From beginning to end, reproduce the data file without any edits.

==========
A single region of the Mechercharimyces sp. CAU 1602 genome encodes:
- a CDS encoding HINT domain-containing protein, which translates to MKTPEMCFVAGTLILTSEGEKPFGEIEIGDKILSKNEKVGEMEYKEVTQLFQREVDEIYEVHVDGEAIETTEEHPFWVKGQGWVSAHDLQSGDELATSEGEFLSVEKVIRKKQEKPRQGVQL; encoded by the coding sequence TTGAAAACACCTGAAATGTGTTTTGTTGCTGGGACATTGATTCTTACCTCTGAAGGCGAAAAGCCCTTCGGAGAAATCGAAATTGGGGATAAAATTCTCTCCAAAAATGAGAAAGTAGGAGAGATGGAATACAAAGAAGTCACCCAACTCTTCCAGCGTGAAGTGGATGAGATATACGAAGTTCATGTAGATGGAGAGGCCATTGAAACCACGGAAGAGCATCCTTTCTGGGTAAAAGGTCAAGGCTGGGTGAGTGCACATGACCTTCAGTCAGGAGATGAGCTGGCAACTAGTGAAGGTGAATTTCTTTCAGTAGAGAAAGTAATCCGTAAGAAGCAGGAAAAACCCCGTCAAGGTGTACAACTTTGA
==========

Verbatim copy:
A single region of the Mechercharimyces sp. CAU 1602 genome encodes:
- a CDS encoding HINT domain-containing protein, which translates to MKTPEMCFVAGTLILTSEGEKPFGEIEIGDKILSKNEKVGEMEYKEVTQLFQREVDEIYEVHVDGEAIETTEEHPFWVKGQGWVSAHDLQSGDELATSEGEFLSVEKVIRKKQEKPRQGVQL; encoded by the coding sequence TTGAAAACACCTGAAATGTGTTTTGTTGCTGGGACATTGATTCTTACCTCTGAAGGCGAAAAGCCCTTCGGAGAAATCGAAATTGGGGATAAAATTCTCTCCAAAAATGAGAAAGTAGGAGAGATGGAATACAAAGAAGTCACCCAACTCTTCCAGCGTGAAGTGGATGAGATATACGAAGTTCATGTAGATGGAGAGGCCATTGAAACCACGGAAGAGCATCCTTTCTGGGTAAAAGGTCAAGGCTGGGTGAGTGCACATGACCTTCAGTCAGGAGATGAGCTGGCAACTAGTGAAGGTGAATTTCTTTCAGTAGAGAAAGTAATCCGTAAGAAGCAGGAAAAACCCCGTCAAGGTGTACAACTTTGA